Oregon has steadily trended left over the past decade, with the Democrats under Merkley’s leadership capturing control of the state House in the previous cycle and the GOP failing in 19 out of the last 22 statewide partisan races. But for all of that, Hibbitts believes Smith would still be in solid shape for a third term if not for the political environment.

Presumptive Democratic presidential nominee, Sen. Barack Obama (Ill.), is leading the presumptive GOP nominee, Sen. John McCain (Ariz.), by double digits in Oregon, Hibbitts added, and if the White House race in the Beaver State doesn’t tighten in the fall, Smith’s candidacy could face an additional anchor.

“I can’t overemphasize at this point how much damage Bush has done to the Republicans,” Hibbitts said. “It’s not so much about what Smith has or hasn’t done, it’s about the climate he has to deal with.”

The DSCC poll that found Merkley in a dead heat with Smith was taken May 12-16 by the Feldman Group. It surveyed 800 likely voters, and had a margin of error of 3.5 points.

In the poll, Smith took 45 percent to Merkley’s 42 percent, with 14 percent undecided. Perhaps more troubling for Smith if the poll is accurate, is his job approval rating in the poll was a dismal 29 percent, only 7 points higher than Bush’s. Additionally, the right-track/wrong-track numbers for the country as a whole were at 17 percent/71 percent.

Merkley spokesman Matt Canter said his candidate’s strategy was to tie Smith to Bush — on the Iraq War, on health care policy and on the economy. Canter indicated that Merkley will also attempt to drive a wedge between Smith and Sen. Ron Wyden (D-Ore.).

The two Senators have a non-aggression pact and often work together on issues, and Smith is likely to mention their bipartisan relationship on the stump. But Canter argued that Smith has voted the opposite of Wyden on the Senate floor nearly 1,700 times, while voting with Bush around 90 percent of the time.

With Democrats ascendent on almost every level in Oregon — the GOP didn’t even field a candidate this year for state attorney general — and Smith handicapped by an unpopular president, a distrusted political party and an unpopular war that Smith initially supported, Canter acknowledged that he expects an easy Merkley victory in November.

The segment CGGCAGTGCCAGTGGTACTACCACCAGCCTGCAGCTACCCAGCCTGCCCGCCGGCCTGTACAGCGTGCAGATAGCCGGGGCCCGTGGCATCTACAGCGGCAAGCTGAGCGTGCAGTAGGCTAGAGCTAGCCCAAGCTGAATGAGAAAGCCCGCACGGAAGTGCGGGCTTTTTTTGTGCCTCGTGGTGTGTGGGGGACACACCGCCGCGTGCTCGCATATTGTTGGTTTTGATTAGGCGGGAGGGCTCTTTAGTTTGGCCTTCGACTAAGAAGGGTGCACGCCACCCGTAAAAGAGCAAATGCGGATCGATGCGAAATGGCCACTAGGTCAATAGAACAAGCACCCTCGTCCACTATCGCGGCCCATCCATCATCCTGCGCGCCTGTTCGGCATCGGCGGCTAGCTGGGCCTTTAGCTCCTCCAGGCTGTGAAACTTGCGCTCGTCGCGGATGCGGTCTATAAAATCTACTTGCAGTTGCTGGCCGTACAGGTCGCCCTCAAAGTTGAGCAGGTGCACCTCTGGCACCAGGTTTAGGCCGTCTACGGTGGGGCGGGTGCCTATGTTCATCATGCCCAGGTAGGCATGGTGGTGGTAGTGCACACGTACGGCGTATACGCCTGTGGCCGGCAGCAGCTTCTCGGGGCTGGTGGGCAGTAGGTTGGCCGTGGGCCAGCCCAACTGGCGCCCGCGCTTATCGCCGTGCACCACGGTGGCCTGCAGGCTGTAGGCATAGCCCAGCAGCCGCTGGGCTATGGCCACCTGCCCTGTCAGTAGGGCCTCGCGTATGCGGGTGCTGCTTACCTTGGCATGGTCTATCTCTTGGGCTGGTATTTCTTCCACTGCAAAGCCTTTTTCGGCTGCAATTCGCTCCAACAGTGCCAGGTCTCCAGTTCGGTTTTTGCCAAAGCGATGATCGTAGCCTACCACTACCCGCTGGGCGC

“Our campaign is confident, and Jeff Merkley is ready to start the debate with Gordon Smith,” Canter said. “He’s out of touch with the state, and he’s been doing the bidding of the Bush administration.”

While Merkley is busy running a national race against Smith, look for the incumbent to try and poison the challenger with local issues.

Smith hails from Pendleton, in northeastern Oregon, well outside of the state’s western urban core in Portland and Eugene. The Smith campaign believes Merkley, as demonstrated by his record in the Legislature, is weak on rural issues and matters of concern to Oregonians living in the central and eastern regions of the state. This thinking could translate into a line of attack against the challenger.

The Smith campaign also believes Merkley is weak on taxes. Oregon does not have a gross receipts tax, but the Smith campaign contends Merkley has supported implementing one in the past. That is just one among the several tax faux pas that the Republican’s team believes it can tar the challenger with.

“Now that the general election has begun, voters will have a chance to see their choices for Senate: the bipartisan independent voice of Sen. Smith or the extremist positions of Jeff Merkley,” said Rebecca Fisher, spokeswoman for the National Republican Senatorial Committee. “We are confident voters will re-elect Sen. Smith.”